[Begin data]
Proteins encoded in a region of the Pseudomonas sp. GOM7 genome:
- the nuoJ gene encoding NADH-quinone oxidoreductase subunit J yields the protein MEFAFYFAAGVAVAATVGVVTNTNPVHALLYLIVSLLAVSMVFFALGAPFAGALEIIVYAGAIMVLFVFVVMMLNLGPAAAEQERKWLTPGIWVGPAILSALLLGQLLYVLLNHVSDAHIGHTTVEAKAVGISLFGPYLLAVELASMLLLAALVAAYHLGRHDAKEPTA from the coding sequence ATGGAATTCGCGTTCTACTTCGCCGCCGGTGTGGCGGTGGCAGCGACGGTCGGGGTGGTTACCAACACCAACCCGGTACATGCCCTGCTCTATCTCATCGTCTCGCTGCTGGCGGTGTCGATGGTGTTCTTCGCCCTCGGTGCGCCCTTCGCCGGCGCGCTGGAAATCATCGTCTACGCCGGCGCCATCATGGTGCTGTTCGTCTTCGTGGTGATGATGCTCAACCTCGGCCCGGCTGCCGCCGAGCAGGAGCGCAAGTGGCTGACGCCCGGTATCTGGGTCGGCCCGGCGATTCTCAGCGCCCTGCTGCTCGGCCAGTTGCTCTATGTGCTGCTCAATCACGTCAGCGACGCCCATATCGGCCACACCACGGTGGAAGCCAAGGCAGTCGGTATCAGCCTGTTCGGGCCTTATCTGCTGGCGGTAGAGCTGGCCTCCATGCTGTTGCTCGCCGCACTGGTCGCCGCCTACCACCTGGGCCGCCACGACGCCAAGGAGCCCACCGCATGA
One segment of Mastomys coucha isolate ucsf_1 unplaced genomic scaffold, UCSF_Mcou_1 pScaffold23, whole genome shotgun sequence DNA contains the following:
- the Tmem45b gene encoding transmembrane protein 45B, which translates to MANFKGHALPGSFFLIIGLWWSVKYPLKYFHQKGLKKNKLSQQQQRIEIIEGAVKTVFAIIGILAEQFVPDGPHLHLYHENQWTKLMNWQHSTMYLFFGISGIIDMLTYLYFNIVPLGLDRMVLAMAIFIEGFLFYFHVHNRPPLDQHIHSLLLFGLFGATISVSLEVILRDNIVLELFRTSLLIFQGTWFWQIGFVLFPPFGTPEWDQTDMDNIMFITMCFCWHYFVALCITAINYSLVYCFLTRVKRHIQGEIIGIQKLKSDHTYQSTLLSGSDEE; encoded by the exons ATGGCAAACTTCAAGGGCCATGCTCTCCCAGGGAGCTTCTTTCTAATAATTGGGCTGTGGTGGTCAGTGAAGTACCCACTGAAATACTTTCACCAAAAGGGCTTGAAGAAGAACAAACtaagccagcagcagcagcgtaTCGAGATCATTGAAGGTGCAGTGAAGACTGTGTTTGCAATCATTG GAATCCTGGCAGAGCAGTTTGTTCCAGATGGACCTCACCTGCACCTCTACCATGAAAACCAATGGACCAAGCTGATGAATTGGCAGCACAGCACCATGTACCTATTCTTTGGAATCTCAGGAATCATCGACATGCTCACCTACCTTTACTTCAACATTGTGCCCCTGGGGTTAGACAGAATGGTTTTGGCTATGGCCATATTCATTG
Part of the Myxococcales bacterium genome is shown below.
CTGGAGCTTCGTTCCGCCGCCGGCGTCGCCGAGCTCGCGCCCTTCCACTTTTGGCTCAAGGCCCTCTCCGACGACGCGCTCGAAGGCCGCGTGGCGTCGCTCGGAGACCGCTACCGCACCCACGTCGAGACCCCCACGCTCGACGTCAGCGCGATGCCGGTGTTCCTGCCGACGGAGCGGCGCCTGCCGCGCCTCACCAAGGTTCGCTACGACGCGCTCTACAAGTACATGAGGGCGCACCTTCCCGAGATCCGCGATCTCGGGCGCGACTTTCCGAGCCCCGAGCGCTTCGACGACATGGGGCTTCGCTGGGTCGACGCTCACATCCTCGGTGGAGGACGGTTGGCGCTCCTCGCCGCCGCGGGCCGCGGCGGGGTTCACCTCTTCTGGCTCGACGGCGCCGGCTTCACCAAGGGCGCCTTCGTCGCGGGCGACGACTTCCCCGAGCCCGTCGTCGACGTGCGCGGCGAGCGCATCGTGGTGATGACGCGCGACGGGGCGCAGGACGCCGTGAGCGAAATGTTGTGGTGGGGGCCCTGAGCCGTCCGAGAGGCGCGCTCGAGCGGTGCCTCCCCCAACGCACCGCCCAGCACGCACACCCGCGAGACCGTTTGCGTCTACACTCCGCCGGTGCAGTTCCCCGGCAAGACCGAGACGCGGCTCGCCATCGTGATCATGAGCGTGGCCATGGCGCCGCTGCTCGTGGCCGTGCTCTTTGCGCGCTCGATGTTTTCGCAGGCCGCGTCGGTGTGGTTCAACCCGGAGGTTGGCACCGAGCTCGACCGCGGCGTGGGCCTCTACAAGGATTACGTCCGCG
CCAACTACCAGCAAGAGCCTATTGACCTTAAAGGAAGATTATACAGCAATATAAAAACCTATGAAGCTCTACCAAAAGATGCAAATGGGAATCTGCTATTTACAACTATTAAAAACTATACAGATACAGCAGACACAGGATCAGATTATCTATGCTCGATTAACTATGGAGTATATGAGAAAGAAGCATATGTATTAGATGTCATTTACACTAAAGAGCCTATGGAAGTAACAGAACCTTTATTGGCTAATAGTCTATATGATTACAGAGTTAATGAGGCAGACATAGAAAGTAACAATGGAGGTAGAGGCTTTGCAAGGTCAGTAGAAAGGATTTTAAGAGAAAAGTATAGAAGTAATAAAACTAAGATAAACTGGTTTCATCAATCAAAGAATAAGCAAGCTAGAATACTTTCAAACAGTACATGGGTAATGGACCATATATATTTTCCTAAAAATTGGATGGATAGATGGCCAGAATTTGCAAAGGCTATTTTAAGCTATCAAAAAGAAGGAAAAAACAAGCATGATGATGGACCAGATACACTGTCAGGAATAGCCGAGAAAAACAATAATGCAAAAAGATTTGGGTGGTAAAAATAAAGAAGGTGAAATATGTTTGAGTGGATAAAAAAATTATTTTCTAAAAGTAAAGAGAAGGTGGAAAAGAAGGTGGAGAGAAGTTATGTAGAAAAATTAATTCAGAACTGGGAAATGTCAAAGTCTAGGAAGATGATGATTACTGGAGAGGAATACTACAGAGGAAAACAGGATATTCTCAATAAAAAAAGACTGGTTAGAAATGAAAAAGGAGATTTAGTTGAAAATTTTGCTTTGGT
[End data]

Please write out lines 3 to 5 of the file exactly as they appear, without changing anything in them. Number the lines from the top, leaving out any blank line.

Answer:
One segment of Mastomys coucha isolate ucsf_1 unplaced genomic scaffold, UCSF_Mcou_1 pScaffold23, whole genome shotgun sequence DNA contains the following:
- the Tmem45b gene encoding transmembrane protein 45B, which translates to MANFKGHALPGSFFLIIGLWWSVKYPLKYFHQKGLKKNKLSQQQQRIEIIEGAVKTVFAIIGILAEQFVPDGPHLHLYHENQWTKLMNWQHSTMYLFFGISGIIDMLTYLYFNIVPLGLDRMVLAMAIFIEGFLFYFHVHNRPPLDQHIHSLLLFGLFGATISVSLEVILRDNIVLELFRTSLLIFQGTWFWQIGFVLFPPFGTPEWDQTDMDNIMFITMCFCWHYFVALCITAINYSLVYCFLTRVKRHIQGEIIGIQKLKSDHTYQSTLLSGSDEE; encoded by the exons ATGGCAAACTTCAAGGGCCATGCTCTCCCAGGGAGCTTCTTTCTAATAATTGGGCTGTGGTGGTCAGTGAAGTACCCACTGAAATACTTTCACCAAAAGGGCTTGAAGAAGAACAAACtaagccagcagcagcagcgtaTCGAGATCATTGAAGGTGCAGTGAAGACTGTGTTTGCAATCATTG GAATCCTGGCAGAGCAGTTTGTTCCAGATGGACCTCACCTGCACCTCTACCATGAAAACCAATGGACCAAGCTGATGAATTGGCAGCACAGCACCATGTACCTATTCTTTGGAATCTCAGGAATCATCGACATGCTCACCTACCTTTACTTCAACATTGTGCCCCTGGGGTTAGACAGAATGGTTTTGGCTATGGCCATATTCATTG
Part of the Myxococcales bacterium genome is shown below.